The level of commitment that banks are showing towards Twitter over the past year has increased markedly with 2013 witnessing substantial growth in both the activity and popularity of financial services Twitter accounts. The numbers speak for themselves. Hannah Smithies reports

The average increase in Twitter followers for the top ten ranked financial institutions stands in 2013 is an impressive 468%.

In the space of just 12 months, the bottom slot in RBI’s Twitter Top 60 has risen from 3,508 to 28,922 followers while thirteen banks that last year did not make the top 60 have now secured strong presences.

There has also been a visible increase in the amount of resources banks are putting into social media. Almost all banks now have not just one but multiple accounts which are dedicated to geographical area or function.

According to a Timetric report, dedicated social media teams are becoming larger. Mastercard and Wells Fargo, both in the RBI Twitter top ten, have planned specific bricks-and-morter social media command centers.

Chase has already made a particularly loud statement with its command centre. Its high-profile street-level location at the Columbus headquarters comes complete with large LCD screens broadcasting updates and statistics to passers-by.

Perhaps this new found sincerity regarding online interaction is timely. As banking profiles on Twitter gain more traction their potential for impact increases, but events in 2013 have also proven that their potential for brand damage rises as well.

To name two but high profile examples in the last few months, JPMorgan’s #AskJP campaign was cancelled after being hijacked by an insulting tweet onslaught and RBS/NatWest has received large quantities of abusive tweets as the bank experienced extended downtime.

These pitfalls are inherent on a platform that is, in essence, a public space for comment and debate. But arguably, more resources will allow social media teams to cope with such issues, transforming them into positive opportunities for change and growth.

BBVA is the new leader of the RBI rankings for 2013 by over 400,000 followers, with two year leader American Express usurped and now ranking second.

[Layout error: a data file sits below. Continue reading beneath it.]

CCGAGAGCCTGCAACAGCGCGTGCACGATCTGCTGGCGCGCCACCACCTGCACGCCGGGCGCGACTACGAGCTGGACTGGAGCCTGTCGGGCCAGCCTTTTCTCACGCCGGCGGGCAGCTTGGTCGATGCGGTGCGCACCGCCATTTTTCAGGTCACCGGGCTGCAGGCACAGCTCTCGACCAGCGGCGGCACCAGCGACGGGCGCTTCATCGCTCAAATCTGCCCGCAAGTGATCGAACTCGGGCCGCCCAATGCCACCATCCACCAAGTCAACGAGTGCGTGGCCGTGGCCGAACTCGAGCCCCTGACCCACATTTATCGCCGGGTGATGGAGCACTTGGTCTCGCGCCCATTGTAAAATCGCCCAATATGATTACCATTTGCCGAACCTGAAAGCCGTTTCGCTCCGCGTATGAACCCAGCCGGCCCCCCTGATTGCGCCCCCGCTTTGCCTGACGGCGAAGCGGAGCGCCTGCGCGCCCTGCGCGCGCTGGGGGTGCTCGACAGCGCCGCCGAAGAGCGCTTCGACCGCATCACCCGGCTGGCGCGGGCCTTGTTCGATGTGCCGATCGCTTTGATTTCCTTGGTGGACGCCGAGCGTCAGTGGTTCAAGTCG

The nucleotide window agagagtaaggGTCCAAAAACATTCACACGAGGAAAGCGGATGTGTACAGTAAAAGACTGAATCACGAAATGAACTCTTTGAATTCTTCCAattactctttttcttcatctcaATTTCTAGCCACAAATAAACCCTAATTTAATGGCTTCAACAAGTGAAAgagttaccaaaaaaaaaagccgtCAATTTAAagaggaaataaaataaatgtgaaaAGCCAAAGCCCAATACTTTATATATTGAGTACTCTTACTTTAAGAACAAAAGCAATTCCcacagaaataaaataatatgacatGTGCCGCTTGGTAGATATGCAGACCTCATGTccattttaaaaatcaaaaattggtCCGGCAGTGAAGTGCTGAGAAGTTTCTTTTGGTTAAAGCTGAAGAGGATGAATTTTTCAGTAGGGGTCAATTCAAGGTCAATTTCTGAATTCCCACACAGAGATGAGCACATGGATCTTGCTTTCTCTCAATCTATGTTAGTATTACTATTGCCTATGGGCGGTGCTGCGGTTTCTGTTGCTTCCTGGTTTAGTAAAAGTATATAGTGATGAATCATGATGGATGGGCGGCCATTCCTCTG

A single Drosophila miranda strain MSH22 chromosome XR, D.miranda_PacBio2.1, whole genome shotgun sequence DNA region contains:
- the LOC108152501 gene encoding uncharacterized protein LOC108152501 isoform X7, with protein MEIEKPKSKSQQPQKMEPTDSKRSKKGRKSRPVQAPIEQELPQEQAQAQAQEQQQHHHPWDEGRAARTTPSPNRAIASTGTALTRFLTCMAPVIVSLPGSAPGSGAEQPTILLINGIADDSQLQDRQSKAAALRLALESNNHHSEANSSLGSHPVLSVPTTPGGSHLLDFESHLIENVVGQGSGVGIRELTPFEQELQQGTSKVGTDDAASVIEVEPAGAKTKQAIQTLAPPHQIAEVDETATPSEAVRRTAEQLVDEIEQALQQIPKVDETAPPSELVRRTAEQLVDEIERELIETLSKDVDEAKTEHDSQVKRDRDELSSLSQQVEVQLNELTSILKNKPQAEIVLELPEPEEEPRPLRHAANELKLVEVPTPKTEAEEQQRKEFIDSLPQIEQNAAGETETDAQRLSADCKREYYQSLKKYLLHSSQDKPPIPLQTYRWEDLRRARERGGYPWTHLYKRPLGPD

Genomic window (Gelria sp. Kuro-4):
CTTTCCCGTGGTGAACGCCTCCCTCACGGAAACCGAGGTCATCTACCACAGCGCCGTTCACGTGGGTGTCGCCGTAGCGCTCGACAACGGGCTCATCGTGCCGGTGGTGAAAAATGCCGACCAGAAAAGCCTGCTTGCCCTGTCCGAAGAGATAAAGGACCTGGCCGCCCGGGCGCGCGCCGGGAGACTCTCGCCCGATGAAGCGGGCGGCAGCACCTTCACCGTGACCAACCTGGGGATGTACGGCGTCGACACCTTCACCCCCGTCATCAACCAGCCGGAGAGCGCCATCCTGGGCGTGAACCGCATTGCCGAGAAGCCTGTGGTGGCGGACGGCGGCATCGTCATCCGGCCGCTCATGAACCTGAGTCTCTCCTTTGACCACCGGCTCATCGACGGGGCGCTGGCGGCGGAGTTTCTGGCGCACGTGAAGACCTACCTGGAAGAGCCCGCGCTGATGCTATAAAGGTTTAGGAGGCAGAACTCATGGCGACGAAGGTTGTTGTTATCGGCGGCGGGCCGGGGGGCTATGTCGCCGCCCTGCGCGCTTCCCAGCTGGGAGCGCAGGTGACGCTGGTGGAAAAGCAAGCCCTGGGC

BBVA’s online and social media communication spokesperson Óscar García Díaz comments on BBVA’s focus on social media in 2013:

"For BBVA, social media is one more way to improve the relationship between people working at the bank and our stakeholders.

"Twitter is the present and the future and we want to be there in a proactive way."

BBVA’s success has been largely due to its sponsorship of the Spanish football league, via the @LigaBBVA page. Through a 30 tweet per day effort, @LigaBBVA became the first banking Twitter page to generate over a million followers in July last year.

"We are very proud of our LigaBBVA page. It is not easy to build and maintain successful brand-owned pages, especially in the financial services industry, which we know it is not very glamorous. It’s a way to bring both clients and non-clients closer to the bank.

"We use football to talk to them about our bank and our services, and it is amazing how they interact with us."

Highlighting the power of Twitter as a means of gathering feedback from customers he added: "We build a content strategy with that information in order to give them the content they demand.

"Big events like El Clasico (Real Madrid vs. Barcelona) can offer us a view of the whole community and the needs they have. We work closely with that information to bring our ideas and projects in line with our customer’s needs."

There has been significant movement in the top ten. Whilst BBVA has leapt from sixth place to first, Visa, Chase and Wells Fargo have stormed into the top ten from 18th, 27th and 22nd respectively.

Visa’s success is particularly conspicuous, rising to third place overall from eighteenth with a percentage change in followers of over 1700%.

Its most successful pages have been the @Visa (US) and @VisaBrasil profiles, with around 150,000 and 190,000 followers respectively. The content between the accounts varied but both show signs of being driven by customer engagement targets.

@Visa’s campaigns included #GoInSix, a creative multi-media effort across video, pictures and text that aimed to inspire people to travel, eat, shop and experience by short form content, whilst #MyFootballFantasy offered users money-can’t-buy competition prizes dreamed up by die-hard NFL fans.

These included a hot wing eating competition with the Buffalo Bills and a guest appearance from Clay Matthews at a two year old’s tea party.